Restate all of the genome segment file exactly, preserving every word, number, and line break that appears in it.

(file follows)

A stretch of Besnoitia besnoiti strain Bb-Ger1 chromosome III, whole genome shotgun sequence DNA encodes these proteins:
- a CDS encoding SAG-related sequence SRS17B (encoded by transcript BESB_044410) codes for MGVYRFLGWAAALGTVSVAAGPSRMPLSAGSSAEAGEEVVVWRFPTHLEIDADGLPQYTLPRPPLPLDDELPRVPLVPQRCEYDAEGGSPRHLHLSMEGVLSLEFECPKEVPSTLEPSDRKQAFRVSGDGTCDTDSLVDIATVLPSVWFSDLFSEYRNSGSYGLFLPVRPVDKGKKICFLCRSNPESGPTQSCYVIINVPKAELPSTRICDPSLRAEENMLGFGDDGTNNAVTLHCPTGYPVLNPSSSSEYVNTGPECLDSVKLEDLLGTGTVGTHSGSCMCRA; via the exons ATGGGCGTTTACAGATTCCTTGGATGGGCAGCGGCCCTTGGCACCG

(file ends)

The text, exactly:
A stretch of Besnoitia besnoiti strain Bb-Ger1 chromosome III, whole genome shotgun sequence DNA encodes these proteins:
- a CDS encoding SAG-related sequence SRS17B (encoded by transcript BESB_044410) codes for MGVYRFLGWAAALGTVSVAAGPSRMPLSAGSSAEAGEEVVVWRFPTHLEIDADGLPQYTLPRPPLPLDDELPRVPLVPQRCEYDAEGGSPRHLHLSMEGVLSLEFECPKEVPSTLEPSDRKQAFRVSGDGTCDTDSLVDIATVLPSVWFSDLFSEYRNSGSYGLFLPVRPVDKGKKICFLCRSNPESGPTQSCYVIINVPKAELPSTRICDPSLRAEENMLGFGDDGTNNAVTLHCPTGYPVLNPSSSSEYVNTGPECLDSVKLEDLLGTGTVGTHSGSCMCRA; via the exons ATGGGCGTTTACAGATTCCTTGGATGGGCAGCGGCCCTTGGCACCG